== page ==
Leaving San Francisco, Greene’s brigade first raised the U.S. flag in Guam and then arrived on the island of Luzon on July 17, 1898. In the Philippines, 15,000 Americans not only faced 13,000 Spanish soldiers but a second army of some 12,000 Philippine rebels under Emilo Aguinaldo. The rebels had been fighting for national independence from Spain and hoping for American assistance. When Merritt ordered to keep the rebels out of the fight against Spain, the rebels became a second possible enemy.

On August 13th, the Utah Artillery supported Greene’s brigade as it attacked towards the “old” city of Manila. The battle was predetermined to be a “limited” one in order to preserve Spanish honor and minimize casualties. The rebels, however, made this impossible. As American forces moved quickly against the Spanish defenses, a race to the old city center developed between the Americans and Aguinaldo’s rebels. The Utah batteries fired and re-deployed several times providing close and accurate support for the infantry attacks.

The Utah Light Artillery continued in federal service for another year and fought in the Philippine Insurrection until returning to Utah in August 1899. Today’s 145th Field Artillery, Utah Army National Guard, carries on the history and traditions of the Utah Light Artillery.

All text from the National Guard Heritage Gallery.


June 12, 1898 – U.S. flag rises over Guantanamo Bay

June 12, 2009

Hoisting the flag at Guantanamo, Cuba, June 12, 1898.  Image from the American Memory Collection at the Library of Congress

Hoisting the flag at Guantanamo, Cuba, June 12, 1898. Edward H. Hart, photographer. Image from the American Memory Collection at the Library of Congress

Oh, it’s important in retrospect, no?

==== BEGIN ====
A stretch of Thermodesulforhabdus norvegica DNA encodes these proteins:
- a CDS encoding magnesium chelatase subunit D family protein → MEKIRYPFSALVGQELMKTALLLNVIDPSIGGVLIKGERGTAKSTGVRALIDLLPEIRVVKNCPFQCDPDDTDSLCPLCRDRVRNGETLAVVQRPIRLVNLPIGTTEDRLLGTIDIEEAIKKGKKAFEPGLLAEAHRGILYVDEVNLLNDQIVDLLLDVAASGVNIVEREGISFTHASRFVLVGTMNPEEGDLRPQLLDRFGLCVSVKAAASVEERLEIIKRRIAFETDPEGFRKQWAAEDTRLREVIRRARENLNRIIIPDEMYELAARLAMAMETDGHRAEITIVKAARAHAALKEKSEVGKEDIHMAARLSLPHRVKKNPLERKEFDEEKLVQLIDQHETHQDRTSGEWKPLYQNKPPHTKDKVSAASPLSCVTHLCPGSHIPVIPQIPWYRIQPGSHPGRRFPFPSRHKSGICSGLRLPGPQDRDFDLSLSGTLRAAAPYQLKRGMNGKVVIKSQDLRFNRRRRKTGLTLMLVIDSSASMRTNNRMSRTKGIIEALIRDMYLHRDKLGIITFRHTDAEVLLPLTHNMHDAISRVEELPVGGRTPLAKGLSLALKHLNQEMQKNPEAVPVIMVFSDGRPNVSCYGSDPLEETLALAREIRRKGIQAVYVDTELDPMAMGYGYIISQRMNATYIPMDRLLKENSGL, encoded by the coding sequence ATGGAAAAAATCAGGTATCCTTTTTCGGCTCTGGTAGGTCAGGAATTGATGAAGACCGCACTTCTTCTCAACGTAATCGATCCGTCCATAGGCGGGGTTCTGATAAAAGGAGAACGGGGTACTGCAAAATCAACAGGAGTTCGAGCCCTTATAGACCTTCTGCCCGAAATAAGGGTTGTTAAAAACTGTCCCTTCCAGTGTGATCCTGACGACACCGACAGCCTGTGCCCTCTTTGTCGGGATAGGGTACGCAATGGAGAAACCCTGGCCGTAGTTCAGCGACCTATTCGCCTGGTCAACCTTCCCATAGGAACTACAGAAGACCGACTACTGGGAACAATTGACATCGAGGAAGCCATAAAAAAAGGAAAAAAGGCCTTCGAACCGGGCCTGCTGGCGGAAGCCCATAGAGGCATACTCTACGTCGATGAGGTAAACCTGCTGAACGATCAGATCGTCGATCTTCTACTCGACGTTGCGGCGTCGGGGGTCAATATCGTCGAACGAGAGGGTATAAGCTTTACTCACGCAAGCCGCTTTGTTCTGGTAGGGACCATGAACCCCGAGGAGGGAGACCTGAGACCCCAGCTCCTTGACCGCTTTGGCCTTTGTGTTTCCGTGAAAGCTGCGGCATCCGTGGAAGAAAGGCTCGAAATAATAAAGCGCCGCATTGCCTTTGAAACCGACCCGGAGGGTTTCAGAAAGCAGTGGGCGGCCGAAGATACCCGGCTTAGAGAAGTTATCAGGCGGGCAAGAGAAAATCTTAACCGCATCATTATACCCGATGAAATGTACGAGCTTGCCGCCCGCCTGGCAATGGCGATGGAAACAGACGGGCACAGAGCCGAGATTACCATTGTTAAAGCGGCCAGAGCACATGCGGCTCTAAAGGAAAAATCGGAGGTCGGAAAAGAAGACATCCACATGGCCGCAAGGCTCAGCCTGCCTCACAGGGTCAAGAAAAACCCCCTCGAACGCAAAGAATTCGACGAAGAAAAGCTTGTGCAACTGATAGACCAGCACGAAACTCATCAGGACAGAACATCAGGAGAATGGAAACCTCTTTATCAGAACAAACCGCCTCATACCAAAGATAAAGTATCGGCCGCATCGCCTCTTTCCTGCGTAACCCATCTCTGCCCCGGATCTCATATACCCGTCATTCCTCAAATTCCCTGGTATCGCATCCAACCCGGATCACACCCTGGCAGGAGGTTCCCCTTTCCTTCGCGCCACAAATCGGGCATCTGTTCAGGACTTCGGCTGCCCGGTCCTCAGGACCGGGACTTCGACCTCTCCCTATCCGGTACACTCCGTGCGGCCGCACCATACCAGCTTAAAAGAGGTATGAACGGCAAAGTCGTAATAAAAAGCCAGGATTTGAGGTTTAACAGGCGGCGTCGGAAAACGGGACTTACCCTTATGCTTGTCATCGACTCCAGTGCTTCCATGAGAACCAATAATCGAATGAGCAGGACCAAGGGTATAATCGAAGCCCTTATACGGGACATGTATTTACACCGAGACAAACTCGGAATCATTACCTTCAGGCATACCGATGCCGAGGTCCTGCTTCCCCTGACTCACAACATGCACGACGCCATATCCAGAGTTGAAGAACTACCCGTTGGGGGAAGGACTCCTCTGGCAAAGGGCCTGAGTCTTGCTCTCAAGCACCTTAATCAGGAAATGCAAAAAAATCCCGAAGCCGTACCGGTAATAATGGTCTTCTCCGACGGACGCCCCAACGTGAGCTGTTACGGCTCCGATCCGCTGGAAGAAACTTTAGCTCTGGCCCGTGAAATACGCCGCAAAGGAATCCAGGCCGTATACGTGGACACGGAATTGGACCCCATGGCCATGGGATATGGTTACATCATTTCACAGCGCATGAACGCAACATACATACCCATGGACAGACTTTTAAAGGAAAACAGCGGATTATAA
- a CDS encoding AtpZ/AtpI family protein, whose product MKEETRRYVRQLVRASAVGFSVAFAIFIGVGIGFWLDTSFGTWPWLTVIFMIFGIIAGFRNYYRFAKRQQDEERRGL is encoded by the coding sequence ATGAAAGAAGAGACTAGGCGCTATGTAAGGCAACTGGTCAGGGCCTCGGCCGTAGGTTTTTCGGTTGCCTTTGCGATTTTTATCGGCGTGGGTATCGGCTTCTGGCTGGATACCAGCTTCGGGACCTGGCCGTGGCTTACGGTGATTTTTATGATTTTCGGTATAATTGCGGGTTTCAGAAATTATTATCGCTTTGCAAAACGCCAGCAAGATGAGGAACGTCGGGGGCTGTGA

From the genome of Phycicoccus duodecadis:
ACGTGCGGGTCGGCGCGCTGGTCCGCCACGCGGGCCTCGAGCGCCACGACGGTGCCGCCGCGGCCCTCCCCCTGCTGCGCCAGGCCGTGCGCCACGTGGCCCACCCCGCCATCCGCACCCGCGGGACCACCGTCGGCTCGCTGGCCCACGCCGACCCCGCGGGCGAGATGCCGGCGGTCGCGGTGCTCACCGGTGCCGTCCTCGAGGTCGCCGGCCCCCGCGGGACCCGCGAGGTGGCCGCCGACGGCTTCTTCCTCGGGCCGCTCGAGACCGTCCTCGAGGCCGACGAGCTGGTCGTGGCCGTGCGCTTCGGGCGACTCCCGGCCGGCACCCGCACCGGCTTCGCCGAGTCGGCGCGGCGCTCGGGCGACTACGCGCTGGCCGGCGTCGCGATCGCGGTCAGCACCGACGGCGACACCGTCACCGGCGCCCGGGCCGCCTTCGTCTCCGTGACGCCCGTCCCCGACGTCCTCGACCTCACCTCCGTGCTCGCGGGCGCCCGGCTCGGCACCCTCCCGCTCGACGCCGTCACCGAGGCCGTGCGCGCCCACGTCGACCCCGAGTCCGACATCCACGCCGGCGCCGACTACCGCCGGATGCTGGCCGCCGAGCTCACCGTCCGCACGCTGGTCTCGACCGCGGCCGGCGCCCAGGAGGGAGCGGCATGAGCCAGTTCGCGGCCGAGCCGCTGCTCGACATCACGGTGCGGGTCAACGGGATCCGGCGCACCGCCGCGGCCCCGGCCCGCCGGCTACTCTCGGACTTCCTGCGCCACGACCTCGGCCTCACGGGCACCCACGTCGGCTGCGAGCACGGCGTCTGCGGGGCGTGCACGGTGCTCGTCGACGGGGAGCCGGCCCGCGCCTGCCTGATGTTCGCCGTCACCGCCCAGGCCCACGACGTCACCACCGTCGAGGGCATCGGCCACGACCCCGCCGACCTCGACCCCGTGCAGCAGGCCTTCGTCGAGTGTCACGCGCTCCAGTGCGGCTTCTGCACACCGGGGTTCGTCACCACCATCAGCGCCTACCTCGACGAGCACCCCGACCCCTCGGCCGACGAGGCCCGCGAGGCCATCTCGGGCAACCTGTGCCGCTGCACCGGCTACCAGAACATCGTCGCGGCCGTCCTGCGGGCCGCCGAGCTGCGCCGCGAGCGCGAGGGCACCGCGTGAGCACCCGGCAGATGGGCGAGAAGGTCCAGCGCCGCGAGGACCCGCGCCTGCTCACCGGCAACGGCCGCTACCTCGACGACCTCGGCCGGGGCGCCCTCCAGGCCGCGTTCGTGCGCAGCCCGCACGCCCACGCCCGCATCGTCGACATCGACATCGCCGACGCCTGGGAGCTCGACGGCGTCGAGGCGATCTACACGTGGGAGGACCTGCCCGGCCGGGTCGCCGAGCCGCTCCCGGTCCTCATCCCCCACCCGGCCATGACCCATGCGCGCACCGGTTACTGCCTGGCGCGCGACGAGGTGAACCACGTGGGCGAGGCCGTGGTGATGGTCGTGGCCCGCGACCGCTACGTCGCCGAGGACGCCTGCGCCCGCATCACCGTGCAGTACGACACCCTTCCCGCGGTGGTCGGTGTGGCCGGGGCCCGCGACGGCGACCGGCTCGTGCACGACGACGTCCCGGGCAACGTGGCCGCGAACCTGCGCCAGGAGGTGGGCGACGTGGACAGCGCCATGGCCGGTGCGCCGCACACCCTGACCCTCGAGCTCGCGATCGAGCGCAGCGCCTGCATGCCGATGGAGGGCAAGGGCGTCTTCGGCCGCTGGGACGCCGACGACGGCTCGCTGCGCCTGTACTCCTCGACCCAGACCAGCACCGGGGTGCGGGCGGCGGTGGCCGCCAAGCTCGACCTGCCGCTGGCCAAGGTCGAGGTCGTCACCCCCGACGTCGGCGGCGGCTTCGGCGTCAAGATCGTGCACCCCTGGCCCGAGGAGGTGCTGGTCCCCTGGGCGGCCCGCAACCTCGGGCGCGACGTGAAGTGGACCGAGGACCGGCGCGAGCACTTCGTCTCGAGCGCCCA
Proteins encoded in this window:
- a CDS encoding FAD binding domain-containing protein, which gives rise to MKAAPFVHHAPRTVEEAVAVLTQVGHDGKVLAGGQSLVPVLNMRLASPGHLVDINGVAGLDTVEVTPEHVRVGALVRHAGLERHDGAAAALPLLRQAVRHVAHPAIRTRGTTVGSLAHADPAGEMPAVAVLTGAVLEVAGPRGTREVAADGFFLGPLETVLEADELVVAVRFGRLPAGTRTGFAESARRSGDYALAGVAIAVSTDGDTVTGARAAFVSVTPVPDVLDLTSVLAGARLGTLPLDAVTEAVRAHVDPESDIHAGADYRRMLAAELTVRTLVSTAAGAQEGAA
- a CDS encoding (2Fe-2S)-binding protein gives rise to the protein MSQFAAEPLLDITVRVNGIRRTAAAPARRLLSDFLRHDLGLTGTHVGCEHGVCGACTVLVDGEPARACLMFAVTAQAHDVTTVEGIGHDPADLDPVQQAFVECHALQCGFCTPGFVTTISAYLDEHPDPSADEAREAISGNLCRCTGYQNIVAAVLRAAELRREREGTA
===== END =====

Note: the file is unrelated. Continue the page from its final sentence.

On June 10, 1898, U.S. Marines landed at Guantánamo Bay. For the next month, American troops fought a land war in Cuba that resulted in the end of Spanish colonial rule in the Western Hemisphere. Cuban rebels had gained the sympathy of the American public while the explosion and sinking of the U.S.S. Maine, widely blamed on the Spanish despite the absence of conclusive evidence, further boosted American nationalistic fervor.

On June 12, the area was secured and the flag posted.

Read a lot more about this event, and get resources on the Spanish-American War, at the Library of Congress.


“The War Prayer” of Mark Twain

September 3, 2008

 

Here’s Twain’s stuff.

It’s largely forgotten now, especially in history texts in high schools.  After the Spanish-American War, when the U.S. wrested several territories from Spain, including Guam, Cuba, Puerto Rico and the Philippines, the U.S. quickly got mired in one of the original guerrilla wars in the Philippines.  It took 15 years, but the U.S. finally put down the rebellion — 15 brutal, bloody years.  The conduct of that war shocked many people, including Mark Twain.

This piece was written partly in response to that war.

Many Americans, like Twain, who questioned the war, in turn had their patriotism questioned.  Why wouldn’t they get on board with the war, and kill off those Filipino rebels? the critics asked.

Here’s a film in two parts, a stunning production, perhaps by Markos Kounalakis (who uploaded the thing); go to the film’s website for a copy of the text.

Part I:

Part II: